Saturday, November 8, 2014
Automate your phosphoproteomics!
We get a lot of flack from people outside our field when it comes to reproducibility. Most of it is our fault. The genomics people all prep their samples the exact same way using the exact same kits, QC'ed mass produced reagents and the exact same protocols. We tend to be a little more artsy...and cheap... when it comes to sample prep. Everybody has their own little variations and most of us will try saving $2 here and there where we can before we load samples onto the most sensitive analytical instruments on earth. In the very near future we're going to have to standardize all this stuff or the genomics people are gonna be eating our lunches.
Within proteomics, phosphoproteomics is even worse in this regard. This is mostly because getting phosphopeptides is just hard. Even if you are using an easy kit like the Pierce spin tips, you can expect to spend your whole day getting samples ready for the instrument. The number of steps you have to go through introduces a lot of chaos into your system. It's tough reproducing those steps exactly, even yourself, on Monday and Thursday of the same week. Impossible? No. Hard? Absoutely.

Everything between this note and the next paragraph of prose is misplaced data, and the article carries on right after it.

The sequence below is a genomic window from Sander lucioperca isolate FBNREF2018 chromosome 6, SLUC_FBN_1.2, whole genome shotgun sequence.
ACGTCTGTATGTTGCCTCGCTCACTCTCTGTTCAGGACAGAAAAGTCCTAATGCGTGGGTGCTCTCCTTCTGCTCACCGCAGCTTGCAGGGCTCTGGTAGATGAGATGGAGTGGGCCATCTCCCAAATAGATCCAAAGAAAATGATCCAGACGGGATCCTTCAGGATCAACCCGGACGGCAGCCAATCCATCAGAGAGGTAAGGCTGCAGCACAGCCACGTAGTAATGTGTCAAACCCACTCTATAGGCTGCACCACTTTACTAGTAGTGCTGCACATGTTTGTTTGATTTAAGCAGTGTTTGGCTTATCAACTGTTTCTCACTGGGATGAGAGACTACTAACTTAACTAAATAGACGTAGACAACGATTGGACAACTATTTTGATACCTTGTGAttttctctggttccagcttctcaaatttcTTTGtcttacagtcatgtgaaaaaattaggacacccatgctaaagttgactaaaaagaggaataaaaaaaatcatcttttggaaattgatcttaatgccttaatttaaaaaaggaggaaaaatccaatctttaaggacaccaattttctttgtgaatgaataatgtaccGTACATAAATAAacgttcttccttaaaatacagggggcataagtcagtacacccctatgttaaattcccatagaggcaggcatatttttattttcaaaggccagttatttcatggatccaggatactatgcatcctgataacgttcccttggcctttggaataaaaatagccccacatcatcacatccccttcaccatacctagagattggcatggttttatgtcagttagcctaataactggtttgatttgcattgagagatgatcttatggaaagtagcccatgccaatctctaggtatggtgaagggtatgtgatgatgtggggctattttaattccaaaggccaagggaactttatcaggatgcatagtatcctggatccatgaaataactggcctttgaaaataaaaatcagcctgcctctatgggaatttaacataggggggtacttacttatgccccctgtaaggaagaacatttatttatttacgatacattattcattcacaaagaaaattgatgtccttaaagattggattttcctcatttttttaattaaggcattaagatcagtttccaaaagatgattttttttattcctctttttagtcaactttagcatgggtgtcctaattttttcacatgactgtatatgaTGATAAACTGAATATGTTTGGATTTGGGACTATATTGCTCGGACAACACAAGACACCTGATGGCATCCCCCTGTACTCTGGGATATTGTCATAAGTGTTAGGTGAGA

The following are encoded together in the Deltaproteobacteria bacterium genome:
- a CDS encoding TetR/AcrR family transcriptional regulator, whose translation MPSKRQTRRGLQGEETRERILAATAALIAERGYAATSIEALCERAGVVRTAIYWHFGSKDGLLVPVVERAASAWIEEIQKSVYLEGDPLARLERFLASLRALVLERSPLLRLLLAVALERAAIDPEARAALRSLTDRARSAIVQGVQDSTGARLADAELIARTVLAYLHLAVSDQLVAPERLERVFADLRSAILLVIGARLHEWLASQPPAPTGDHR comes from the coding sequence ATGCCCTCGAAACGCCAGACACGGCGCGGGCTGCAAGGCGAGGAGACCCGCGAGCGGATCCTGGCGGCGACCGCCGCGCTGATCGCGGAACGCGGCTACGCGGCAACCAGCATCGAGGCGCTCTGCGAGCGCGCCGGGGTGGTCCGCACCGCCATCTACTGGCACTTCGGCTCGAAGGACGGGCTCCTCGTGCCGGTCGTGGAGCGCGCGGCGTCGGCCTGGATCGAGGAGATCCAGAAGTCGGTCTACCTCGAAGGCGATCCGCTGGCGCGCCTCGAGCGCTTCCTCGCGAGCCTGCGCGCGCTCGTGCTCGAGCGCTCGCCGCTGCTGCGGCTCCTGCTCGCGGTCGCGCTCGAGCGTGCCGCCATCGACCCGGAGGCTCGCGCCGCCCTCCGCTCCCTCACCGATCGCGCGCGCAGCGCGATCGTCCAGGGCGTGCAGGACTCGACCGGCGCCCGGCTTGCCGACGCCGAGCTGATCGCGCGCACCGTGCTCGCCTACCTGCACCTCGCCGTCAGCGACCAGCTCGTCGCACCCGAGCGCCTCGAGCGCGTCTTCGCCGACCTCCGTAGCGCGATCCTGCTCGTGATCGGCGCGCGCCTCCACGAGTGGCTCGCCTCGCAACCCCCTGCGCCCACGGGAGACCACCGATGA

I'm having this sleepy rant because I'm looking at a cool paper with a really appealing solution. Let's just automate the entire thing! In this paper from Christopher Tape et al., in this month's Analytical Chemistry (and open access), these researchers demonstrate a fully automated phosphopeptide enrichment strategy that 1) speeds everything way up and 2) makes this process amazingly reproducible.
To validate this method, they use SILAC and spiked in standards. Post enrichment the well-to-well variability in their phosphopeptide recovery was as low as the variability in their SILAC ratios!
If you do phosphoprotoemics or are interested in a good hint in the direction proteomics needs to be heading, I definitely recommend checking out this paper.